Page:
You’re not alone. It looks like there might be an issue with internal transfers from Auto Attendants to users when using Direct Routing, which is causing a bit of frustration for some Australian and New Zealand customers.
On the face of it, it appears to be a Microsoft issue with sip.pstnhub.microsoft.com. Let’s take a looks at how Lightwire’s Voice Engineering team have narrowed down the issue.
They start by looking at our own Session Border Controllers (These are the devices that connect your Office 365 Tenancies to our Voice Core). They hold entries to contact three Microsoft Servers:
- sip.pstnhub.microsoft.com the Global FQDN that when the SBC sends a request to resolve this name, the Microsoft Azure DNS servers return an IP address pointing to the primary Azure datacenter assigned to the SBC
- sip2.pstnhub.microsoft.com this geographically maps to the second priority region.
- sip3.pstnhub.microsoft.com this geographically maps to the third priority region.
In the SBC we can see a Proxy alarm saying the 188.8.131.52 is down as shown below.
Proxy Set Alarm Proxy Set 1 (Teams): Server 184.108.40.206:5061 is down
If we ping this, we can see that this is meant to resolve to Australia East, the current primary Azure Data centre, and the other IP Addresses for sip2 and sip3 which we will use to diagnose the issue.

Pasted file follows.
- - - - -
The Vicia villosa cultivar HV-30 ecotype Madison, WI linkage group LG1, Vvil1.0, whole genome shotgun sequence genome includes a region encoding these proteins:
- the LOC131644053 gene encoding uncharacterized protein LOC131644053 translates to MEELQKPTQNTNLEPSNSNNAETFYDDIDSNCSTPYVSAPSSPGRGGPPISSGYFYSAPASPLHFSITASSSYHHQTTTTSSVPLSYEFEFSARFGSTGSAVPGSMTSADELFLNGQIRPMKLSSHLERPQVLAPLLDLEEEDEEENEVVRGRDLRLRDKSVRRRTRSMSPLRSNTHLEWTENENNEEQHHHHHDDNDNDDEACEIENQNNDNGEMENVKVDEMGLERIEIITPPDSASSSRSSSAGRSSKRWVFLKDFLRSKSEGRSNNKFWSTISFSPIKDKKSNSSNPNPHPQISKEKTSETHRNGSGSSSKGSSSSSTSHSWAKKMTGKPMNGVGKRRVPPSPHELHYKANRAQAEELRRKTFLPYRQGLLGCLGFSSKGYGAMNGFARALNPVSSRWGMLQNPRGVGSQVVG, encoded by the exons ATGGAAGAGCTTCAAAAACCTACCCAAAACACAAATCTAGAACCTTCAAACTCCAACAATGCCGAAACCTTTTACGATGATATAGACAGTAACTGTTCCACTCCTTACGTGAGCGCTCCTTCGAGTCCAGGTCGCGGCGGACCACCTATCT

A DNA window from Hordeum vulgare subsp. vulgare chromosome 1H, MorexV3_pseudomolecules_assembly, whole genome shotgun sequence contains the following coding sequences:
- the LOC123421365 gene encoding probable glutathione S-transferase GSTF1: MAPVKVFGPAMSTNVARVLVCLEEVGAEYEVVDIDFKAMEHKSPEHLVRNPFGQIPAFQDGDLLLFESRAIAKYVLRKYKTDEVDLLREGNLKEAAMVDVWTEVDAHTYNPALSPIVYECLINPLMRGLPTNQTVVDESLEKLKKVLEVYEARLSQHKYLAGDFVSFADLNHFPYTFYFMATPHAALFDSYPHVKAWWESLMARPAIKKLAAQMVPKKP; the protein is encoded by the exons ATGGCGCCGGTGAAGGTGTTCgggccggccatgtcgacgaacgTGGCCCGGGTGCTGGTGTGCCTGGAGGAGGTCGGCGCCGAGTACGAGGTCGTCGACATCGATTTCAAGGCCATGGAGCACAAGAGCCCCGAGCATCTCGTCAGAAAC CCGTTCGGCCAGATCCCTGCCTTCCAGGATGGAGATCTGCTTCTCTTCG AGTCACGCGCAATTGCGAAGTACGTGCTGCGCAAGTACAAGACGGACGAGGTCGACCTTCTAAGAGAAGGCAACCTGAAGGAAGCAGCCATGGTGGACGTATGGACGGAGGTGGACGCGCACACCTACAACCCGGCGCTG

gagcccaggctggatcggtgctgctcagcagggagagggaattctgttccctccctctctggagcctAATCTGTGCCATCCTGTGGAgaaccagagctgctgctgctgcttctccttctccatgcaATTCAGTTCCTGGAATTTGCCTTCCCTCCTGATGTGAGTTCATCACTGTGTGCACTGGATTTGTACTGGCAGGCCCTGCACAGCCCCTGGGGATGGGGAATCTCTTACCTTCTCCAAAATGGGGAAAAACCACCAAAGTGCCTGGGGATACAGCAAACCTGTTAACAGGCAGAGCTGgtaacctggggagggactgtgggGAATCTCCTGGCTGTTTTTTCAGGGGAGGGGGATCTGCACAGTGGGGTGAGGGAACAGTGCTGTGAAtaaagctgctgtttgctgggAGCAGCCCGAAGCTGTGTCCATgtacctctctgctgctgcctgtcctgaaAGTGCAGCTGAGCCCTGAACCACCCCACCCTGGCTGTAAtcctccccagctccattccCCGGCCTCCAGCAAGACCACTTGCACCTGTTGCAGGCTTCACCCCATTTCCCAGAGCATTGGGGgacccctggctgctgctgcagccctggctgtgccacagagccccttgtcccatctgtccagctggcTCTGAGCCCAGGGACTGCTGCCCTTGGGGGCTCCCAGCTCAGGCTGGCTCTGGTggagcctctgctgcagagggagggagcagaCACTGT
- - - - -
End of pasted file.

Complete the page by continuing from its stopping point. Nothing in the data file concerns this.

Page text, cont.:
So what happens when we get a time out or down alarm? Well naturally, the system routes calls to the second of the three proxies in the list. As we can see below, the call is trying sip2.pstnhub.microsoft.com or IP 220.127.116.11.
But here’s where the problem arises. When Microsoft does the transfer and sends us the REFER message back, it looks a bit like this:
So what’s wrong with the above? Well remember we’re sending traffic to sip2 now, but you’ll notice in the line we bolded above that it’s returning a REFER-TO message that contains sip.pstnhub.microsoft.com which we have already worked out is down.
We can’t force our system to send it to another system, say SIP2 because we’re following the SIP protocol standards that govern all SIP usage and must comply with.
So it looks like Microsoft have an issue with their main server sip.pstnhub.microsoft.com, but how does this issue get resolved/fixed?
As this is beyond our services’ demarcation and withing Microsoft ecosystem, you will need to raise a support ticket with Microsoft from within your Office 365 Tenancy and follow their standard support processes to get the issue fixed.
They will likely ask for SBC logs and other technical information that you’ll need to provide. We’re happy to assist our customers with getting you the relevant information.
You can contact our team on 0800 534 567, or 1300 016 678 and select option 2 for support, or email email@example.com if you need assistance with that.
What can you do as a workaround, until this issue is resolved? You could allocate the number on the Auto Attendant to a user temporally, or divert the entire trunk to mobile phone.
Hopefully, this information provides some insights in what’s going on with your voice system and if you’re wondering why we can’t log these requests with Microsoft on your behalf? Well, that’s because we treat Teams like any other third-party PBX and have no access to it.